The group is asking social media outlets to publish the source of some of their posts and to disclose the source of some of their ads and paid posts. It advocates a "comprehensive strategic approach to countering disinformation and the spread of misinformation." It calls for the creation of an independent organization to develop countermeasures to misinformation. It recommends increased diversity in social media platforms and mainstream media.
Information disorder is a problem that cannot be completely solved. Its eradication is not the end goal. Instead, the commission's goal is to mitigate misinformation's worst harms with prioritization for the most vulnerable segments of our society.
Americans think of themselves as problem-solvers. We saw the threat of tyranny in World War II, and we destroyed it. We saw the challenge of a world wrecked by conflict after the war, and we healed it. We set ourselves the goal of reaching the moon, and we got there. We confronted international communism, and we prevailed.
We like to take on a task and complete it. We won't be able to do that with information disorder; by its very definition, it eludes final conquest. Then again, we didn't solve disease, racism or poverty, either. The key comes in one of the most important and most ignored passages in John F. Kennedy's inaugural address ("Let us begin") and in Lyndon B. Johnson's speech five days after the Kennedy assassination ("Let us continue").
In a free society, a certain amount of misinformation will always exist; our task is not to eradicate every half-truth or willful misrepresentation of the facts — a task that is not only impossible but even undesirable in a free society.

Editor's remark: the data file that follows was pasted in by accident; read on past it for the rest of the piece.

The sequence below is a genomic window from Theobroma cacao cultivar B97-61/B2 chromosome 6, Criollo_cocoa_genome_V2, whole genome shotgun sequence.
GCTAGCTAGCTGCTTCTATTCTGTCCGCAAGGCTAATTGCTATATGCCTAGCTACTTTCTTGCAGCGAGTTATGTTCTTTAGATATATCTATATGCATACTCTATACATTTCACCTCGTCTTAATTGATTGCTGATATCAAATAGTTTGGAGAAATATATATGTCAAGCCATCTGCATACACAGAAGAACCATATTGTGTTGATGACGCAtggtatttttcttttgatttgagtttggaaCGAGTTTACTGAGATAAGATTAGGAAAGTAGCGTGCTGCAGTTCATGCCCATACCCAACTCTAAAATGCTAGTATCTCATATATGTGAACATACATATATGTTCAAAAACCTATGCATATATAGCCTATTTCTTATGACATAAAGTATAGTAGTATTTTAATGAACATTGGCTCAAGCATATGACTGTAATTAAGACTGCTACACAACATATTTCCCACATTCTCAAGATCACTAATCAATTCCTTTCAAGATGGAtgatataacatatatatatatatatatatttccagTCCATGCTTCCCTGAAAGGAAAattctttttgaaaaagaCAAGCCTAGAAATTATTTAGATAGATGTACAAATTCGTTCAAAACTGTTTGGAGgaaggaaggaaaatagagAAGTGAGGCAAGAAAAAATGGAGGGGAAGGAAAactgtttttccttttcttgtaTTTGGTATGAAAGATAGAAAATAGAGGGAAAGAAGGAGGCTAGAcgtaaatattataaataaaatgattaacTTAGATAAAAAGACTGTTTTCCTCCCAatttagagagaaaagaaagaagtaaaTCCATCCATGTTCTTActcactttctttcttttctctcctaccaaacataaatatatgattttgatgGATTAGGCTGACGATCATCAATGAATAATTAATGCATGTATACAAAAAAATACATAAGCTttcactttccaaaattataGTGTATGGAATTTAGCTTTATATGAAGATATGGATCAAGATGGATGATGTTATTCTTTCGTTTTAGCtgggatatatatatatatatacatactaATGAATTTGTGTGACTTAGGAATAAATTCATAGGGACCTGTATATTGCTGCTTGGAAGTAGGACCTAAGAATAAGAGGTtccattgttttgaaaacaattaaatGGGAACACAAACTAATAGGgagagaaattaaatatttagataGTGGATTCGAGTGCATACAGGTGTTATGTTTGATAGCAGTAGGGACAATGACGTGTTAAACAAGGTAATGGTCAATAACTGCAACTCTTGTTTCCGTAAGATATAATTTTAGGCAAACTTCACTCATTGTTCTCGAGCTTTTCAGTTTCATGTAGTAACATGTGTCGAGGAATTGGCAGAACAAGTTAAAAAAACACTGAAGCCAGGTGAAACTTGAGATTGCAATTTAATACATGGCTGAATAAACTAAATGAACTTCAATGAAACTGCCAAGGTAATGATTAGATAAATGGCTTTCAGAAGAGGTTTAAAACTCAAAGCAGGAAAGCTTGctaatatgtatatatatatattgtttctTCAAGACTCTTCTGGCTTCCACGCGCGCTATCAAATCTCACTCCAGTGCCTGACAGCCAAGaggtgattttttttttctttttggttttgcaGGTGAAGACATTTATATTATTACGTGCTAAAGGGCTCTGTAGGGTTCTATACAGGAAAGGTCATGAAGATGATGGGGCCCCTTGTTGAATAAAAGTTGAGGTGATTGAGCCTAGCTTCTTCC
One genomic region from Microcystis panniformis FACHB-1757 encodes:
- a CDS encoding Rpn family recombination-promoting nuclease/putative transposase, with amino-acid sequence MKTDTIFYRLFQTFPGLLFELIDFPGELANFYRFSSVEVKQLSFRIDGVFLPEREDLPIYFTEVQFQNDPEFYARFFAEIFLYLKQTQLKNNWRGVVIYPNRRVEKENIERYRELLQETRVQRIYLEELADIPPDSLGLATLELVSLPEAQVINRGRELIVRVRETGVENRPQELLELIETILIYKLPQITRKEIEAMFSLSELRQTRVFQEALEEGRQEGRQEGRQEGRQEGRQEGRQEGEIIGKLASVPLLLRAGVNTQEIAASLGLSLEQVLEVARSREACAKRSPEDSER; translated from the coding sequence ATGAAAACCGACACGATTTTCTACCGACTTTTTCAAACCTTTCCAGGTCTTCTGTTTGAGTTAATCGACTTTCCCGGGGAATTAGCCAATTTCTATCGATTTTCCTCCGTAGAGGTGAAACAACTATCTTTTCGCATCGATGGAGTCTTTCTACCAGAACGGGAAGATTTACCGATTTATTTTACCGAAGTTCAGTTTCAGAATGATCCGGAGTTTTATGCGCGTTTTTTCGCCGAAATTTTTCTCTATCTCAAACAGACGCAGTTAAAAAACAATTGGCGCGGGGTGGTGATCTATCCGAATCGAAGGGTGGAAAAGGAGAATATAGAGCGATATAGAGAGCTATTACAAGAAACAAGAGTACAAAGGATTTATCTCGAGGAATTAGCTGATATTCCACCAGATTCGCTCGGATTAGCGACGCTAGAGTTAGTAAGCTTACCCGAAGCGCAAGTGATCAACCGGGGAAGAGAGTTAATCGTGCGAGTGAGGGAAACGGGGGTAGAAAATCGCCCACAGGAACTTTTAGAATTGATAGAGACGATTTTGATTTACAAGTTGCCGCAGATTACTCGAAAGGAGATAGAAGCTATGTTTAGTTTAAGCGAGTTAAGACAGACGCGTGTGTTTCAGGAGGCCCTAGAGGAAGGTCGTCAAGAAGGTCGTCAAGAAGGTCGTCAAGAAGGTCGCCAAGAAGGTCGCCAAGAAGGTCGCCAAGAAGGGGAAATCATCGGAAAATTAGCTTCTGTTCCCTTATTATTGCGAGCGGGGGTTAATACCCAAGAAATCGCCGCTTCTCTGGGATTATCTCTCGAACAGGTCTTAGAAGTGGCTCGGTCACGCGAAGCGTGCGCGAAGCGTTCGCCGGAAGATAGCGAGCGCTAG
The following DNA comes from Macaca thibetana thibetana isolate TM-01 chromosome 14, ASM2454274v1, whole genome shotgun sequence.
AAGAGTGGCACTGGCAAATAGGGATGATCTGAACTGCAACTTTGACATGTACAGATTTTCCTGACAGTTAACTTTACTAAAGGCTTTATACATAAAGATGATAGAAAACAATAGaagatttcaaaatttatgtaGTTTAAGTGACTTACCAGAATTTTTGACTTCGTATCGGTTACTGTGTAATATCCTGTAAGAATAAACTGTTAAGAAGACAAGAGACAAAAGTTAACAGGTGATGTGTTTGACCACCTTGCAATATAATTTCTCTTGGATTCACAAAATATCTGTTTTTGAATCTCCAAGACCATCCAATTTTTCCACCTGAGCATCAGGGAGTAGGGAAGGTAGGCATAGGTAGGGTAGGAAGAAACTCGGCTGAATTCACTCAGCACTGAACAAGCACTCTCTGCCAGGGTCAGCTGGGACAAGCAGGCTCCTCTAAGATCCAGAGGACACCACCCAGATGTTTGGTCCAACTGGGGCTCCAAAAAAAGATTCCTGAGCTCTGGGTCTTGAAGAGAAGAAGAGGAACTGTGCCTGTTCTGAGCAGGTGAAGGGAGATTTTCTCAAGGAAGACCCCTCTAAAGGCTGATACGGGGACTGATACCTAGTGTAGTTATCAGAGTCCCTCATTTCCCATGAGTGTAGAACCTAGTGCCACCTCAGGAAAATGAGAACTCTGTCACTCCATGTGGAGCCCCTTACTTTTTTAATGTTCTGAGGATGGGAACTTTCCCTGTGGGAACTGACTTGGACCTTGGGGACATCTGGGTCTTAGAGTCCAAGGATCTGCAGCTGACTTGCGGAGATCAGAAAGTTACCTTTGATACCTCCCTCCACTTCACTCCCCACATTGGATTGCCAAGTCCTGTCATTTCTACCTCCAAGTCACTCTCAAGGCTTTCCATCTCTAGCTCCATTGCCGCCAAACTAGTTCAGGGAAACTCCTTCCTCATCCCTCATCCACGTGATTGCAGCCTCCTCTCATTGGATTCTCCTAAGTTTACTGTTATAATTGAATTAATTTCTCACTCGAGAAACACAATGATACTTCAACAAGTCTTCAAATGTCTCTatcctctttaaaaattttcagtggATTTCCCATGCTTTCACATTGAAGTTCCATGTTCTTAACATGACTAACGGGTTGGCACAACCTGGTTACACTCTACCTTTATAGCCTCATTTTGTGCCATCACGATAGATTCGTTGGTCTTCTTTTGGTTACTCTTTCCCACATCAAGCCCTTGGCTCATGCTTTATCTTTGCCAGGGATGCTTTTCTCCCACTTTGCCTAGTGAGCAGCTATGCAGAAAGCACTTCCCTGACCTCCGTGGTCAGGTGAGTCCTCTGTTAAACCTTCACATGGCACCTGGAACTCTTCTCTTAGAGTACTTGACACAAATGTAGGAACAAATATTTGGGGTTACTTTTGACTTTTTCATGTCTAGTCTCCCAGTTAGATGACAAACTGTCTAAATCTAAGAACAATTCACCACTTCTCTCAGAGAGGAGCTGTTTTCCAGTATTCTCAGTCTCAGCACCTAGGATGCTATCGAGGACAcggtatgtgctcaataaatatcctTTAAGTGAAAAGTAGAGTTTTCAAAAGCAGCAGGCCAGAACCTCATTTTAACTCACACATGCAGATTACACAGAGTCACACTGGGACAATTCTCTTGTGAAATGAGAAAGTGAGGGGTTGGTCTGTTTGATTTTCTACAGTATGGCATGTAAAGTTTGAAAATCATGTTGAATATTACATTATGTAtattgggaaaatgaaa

We need to acknowledge that bad ideas are the price we pay for a free society and embrace what Dwight Eisenhower said, in extemporaneous remarks, at the Dartmouth College commencement in 1953: "Don't join the book-burners. Don't think you're going to conceal faults by concealing evidence that they ever existed. Don't be afraid to go in your library and read every book."
Economic, social and racial disparities have created an environment ripe for targeted disinformation that can cause significant harm to communities of color ... disinformation campaigns have been targeted to one community with the intention of promoting false beliefs about another, including Black/African American, Asian American, Muslim and religious minorities, LGBTQIA+, and Indigenous nations and communities.
The best commentary on this theme comes from the life of Martin Luther King Jr. and from two sentences in President Kennedy's 1963 civil-rights speech. "We are confronted primarily with a moral issue. It is as old as the scriptures and is as clear as the American Constitution."
The truth is the best version of what we know in that moment with the evidence available, and ... over time we will undoubtedly learn more and may need to reconcile what we know.
This is the core principle of the journalism practiced in these pages and in the outlets of the mainstream media. At the center of this is the notion that no idea or report be disseminated that is knowingly false. Some of those reports may turn out to be wrong. That is what the Corrections column is for. Long may it be published.
David M. Shribman is the former executive editor of the Pittsburgh Post-Gazette. Follow him on Twitter @ShribmanPG.